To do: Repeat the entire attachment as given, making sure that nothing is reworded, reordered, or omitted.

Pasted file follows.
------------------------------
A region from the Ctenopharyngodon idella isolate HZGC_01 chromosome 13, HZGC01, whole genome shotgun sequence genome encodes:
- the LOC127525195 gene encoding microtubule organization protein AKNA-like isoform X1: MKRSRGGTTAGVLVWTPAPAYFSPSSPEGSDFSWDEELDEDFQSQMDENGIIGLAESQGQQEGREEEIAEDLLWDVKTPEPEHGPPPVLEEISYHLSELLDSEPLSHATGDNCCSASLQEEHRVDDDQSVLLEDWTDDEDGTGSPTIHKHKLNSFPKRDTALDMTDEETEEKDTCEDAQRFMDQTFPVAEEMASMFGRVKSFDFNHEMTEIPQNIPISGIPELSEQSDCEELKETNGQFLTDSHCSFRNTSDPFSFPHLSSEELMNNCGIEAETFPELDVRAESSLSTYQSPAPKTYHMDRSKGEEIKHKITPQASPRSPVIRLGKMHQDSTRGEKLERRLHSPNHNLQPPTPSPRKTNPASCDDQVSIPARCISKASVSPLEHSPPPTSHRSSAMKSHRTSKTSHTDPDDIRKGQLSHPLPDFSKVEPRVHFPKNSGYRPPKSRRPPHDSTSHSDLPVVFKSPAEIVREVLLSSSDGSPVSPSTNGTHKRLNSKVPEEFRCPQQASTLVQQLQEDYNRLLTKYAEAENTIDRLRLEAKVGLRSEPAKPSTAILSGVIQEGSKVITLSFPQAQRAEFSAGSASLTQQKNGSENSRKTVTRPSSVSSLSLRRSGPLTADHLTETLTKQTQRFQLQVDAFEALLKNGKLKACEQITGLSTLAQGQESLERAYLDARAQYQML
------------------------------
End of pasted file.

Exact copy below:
A region from the Ctenopharyngodon idella isolate HZGC_01 chromosome 13, HZGC01, whole genome shotgun sequence genome encodes:
- the LOC127525195 gene encoding microtubule organization protein AKNA-like isoform X1: MKRSRGGTTAGVLVWTPAPAYFSPSSPEGSDFSWDEELDEDFQSQMDENGIIGLAESQGQQEGREEEIAEDLLWDVKTPEPEHGPPPVLEEISYHLSELLDSEPLSHATGDNCCSASLQEEHRVDDDQSVLLEDWTDDEDGTGSPTIHKHKLNSFPKRDTALDMTDEETEEKDTCEDAQRFMDQTFPVAEEMASMFGRVKSFDFNHEMTEIPQNIPISGIPELSEQSDCEELKETNGQFLTDSHCSFRNTSDPFSFPHLSSEELMNNCGIEAETFPELDVRAESSLSTYQSPAPKTYHMDRSKGEEIKHKITPQASPRSPVIRLGKMHQDSTRGEKLERRLHSPNHNLQPPTPSPRKTNPASCDDQVSIPARCISKASVSPLEHSPPPTSHRSSAMKSHRTSKTSHTDPDDIRKGQLSHPLPDFSKVEPRVHFPKNSGYRPPKSRRPPHDSTSHSDLPVVFKSPAEIVREVLLSSSDGSPVSPSTNGTHKRLNSKVPEEFRCPQQASTLVQQLQEDYNRLLTKYAEAENTIDRLRLEAKVGLRSEPAKPSTAILSGVIQEGSKVITLSFPQAQRAEFSAGSASLTQQKNGSENSRKTVTRPSSVSSLSLRRSGPLTADHLTETLTKQTQRFQLQVDAFEALLKNGKLKACEQITGLSTLAQGQESLERAYLDARAQYQML